August 16, 2013 at 3:51 am #84401
Hello All…..I’m new to the Twin Cessna family. Although I got my initial multi rating in a 310Q back in 1978, I just bought my first airplane in May and “Somehow” I ended up with a 310Q…..Imagine that 🙂
Went to Oshkosh for the first time this year…Oh My….sooooo many airplanes !! Only found about 10
310’s though. I will be going back next year..God willing and the creek don’t rise !!
Now for a real question….I have noticed while inflight the aileron trim tab will flutter and cause the ailerons to vibrate ever so slightly. I’m pretty sure this isn’t common and was wondering if VG’s would help or maybe even eliminate this completely. Or is this possibly a sign of something else going on that needs attention.
Thanks in advance for your help.
Go Fast, Pull Back, Go UpAugust 16, 2013 at 4:10 am #100118quote JHarlow1:
Hi Jack, this sort of vibration is not normal. I would check for a worn hinge (too much play) or a worn actuator/ trim tab control play. You can check this by gently holding the trim tab in place and trying to adjust it in the cockpit (two people). If there is any appreciable play, it needs to be fixed. I would work back from the tab until you find the issue. My guess would be a worn pin in the clevis joint that attaches to the tab (assuming yours is designed this way). I would also suggest checking the rudder trim tab if you have one as well. Hinge or pin it should not be very expensive. You might convince your mechanic to replace the hinge pin only as this would not distrupt the paint like replacing the whole hinge.
I was at Oshkosh for two days. It is amazing with all those planes how few are twins. I did make it to the tail end of Robert Johnson’s Fajita night in the north 40. I am hoping to fly out next year, perhaps we can get a crowd. 🙂
EricAugust 16, 2013 at 1:06 pm #100123
Sounds like something to look into. 310s should be very smooth in flight.
VGs will help low speed handling and OEI performance but cost you a couple of knots in cruise. So, pick one. We have them on the 310N and they do help. Since we’re based at a 2800 ft runway and often have to fly in and out of short strips, we consider them necessary. Otherwise, I’d probably ditch them and get the couple of extra knots.August 17, 2013 at 12:05 am #100128
I wouldn’t mess with that. Get it checked out right away!August 17, 2013 at 3:36 am #100139
Thanks Guys….. Now that the temps here in Texas have dropped below the 100 degree mark I’m going out to the airport tomorrow to clean up the “Old Bird” from the Oshkosh trip. While there I’ll try a couple of the checks…..and then take it in for a check-up. I’m a firm believer in “If it’s broke, Fix It!”.
I replaced the cabin door hinges right after I bought it just because the door no longer would shut well without lifting the door to get it to shut properly. Now it works perfect.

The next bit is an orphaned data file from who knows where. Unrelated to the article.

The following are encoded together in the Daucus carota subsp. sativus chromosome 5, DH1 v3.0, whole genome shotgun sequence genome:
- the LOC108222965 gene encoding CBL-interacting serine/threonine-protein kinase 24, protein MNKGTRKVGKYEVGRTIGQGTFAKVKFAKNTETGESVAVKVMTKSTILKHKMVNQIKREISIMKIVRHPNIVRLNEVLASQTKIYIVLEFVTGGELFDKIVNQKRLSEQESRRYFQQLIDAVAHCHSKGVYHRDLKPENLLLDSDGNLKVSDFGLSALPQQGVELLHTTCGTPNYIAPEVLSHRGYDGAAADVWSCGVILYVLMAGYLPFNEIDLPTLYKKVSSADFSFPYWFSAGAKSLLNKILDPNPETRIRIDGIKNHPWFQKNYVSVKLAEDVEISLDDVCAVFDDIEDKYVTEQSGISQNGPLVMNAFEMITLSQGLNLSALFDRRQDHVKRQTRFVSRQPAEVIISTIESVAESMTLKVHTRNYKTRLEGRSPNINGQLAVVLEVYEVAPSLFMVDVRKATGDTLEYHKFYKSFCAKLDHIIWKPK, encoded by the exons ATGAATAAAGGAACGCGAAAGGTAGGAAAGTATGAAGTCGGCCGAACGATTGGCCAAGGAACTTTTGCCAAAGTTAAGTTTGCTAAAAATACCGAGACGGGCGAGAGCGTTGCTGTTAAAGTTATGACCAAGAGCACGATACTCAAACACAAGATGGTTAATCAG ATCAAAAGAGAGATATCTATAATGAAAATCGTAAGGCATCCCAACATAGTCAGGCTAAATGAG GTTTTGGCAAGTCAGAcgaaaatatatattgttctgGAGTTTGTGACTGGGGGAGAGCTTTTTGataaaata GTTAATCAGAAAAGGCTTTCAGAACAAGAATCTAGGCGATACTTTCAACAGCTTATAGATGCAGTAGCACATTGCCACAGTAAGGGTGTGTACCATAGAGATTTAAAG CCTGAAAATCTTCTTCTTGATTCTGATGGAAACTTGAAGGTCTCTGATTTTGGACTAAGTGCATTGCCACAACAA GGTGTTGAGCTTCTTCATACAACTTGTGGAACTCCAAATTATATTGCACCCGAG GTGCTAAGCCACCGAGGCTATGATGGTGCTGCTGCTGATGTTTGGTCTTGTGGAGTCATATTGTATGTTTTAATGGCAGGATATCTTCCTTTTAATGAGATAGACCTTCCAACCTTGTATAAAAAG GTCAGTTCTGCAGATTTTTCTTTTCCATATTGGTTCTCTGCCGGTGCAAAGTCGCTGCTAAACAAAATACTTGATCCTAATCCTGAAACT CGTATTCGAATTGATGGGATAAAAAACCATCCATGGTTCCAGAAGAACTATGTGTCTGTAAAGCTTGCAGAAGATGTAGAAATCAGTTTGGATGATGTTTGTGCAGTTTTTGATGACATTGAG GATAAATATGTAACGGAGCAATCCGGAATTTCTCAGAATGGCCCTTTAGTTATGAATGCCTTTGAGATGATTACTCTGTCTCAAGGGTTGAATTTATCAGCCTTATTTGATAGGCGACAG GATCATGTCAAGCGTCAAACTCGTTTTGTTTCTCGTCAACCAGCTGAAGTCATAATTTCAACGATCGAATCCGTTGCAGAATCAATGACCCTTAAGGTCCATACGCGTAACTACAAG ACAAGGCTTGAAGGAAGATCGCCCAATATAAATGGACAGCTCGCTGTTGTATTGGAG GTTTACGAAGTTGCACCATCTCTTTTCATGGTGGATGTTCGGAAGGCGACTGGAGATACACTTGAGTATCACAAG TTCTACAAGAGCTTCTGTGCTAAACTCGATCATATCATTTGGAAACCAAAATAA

As always……Go Fast, Pull Back, Go UpAugust 17, 2013 at 5:10 am #100141
Let us know what they find. Could be other pilot’s out there not so observant! My trim tab was not vibrating, but it was offset more than I wanted in level flight (you could see the trim tab was countering a not level with the wing aileron. Anyway, we went ahead and took up the center floor to adjust it. As it turns out the ailerons were just a bit off from where they should have been.
I expected at least 5 kts faster – and saw something like 0 to 1 kts. 🙂August 17, 2013 at 12:12 pm #100144quote EPANNING:
I have had friends see 5 kts faster from out of rig control surfaces, though. I also saw 5 mph speed improvement when I redid the cooling baffles in my Aztec some years ago.August 19, 2013 at 8:28 pm #100172quote TDUPUIS:
Yes, I think it was something like 2 turns of the turnbuckle. Not out of rig enough!
That’s impressive on the baffles. Do you think it was a result of slowing down less air or ? I wish there was a better way of measuring losses or efficiency. As you know, you can have well cooled cylinders, and a tremendous amount of waste air slowed down (slowing the plane down)
Have you done any baffle work with the 310?
EricAugust 20, 2013 at 11:50 am #100186quote EPANNING:
I think there were two reasons on the Aztec. First was that the air was actually getting directed properly, second the engine was no longer operating at thermonuclear temperatures. I did that work before I installed my engine monitor, but I remember Jim and I had a discussion on Aztec CHTs that year at Osh. He suggested mine were probably pretty high, and truthfully I think they were above redline in retrospect.
On the 310 the baffles weren’t bad when we got the plane. I redid them with the new engines. I do think it made a minor improvement – maybe about 5-10 degrees during the hottest point in climb on my JPI. My next planned improvement is 310R/340/414 top cowls with the louvers. I think that will help bring the CHTs where I want them.August 30, 2013 at 3:21 am #100397
Hello again Boys and Girls…….
Took the 310 in for the “Flutter” issue. Not too bad. The actuator rod end is loose and the actuator itself has just a little play that can probably be fixed with a good cleaning and re-packing with grease.
The trim tab hinge has just a tiny bit of wear that will be corrected at the next annual as it will require a bit of paint after repairs are complete. Don’t like ugly paint!!
Just waiting for fall……the heat continues in Texas.
Fly Safe everyone..August 30, 2013 at 3:35 am #100398
Good catch Capt Jack – thanks for the follow up.
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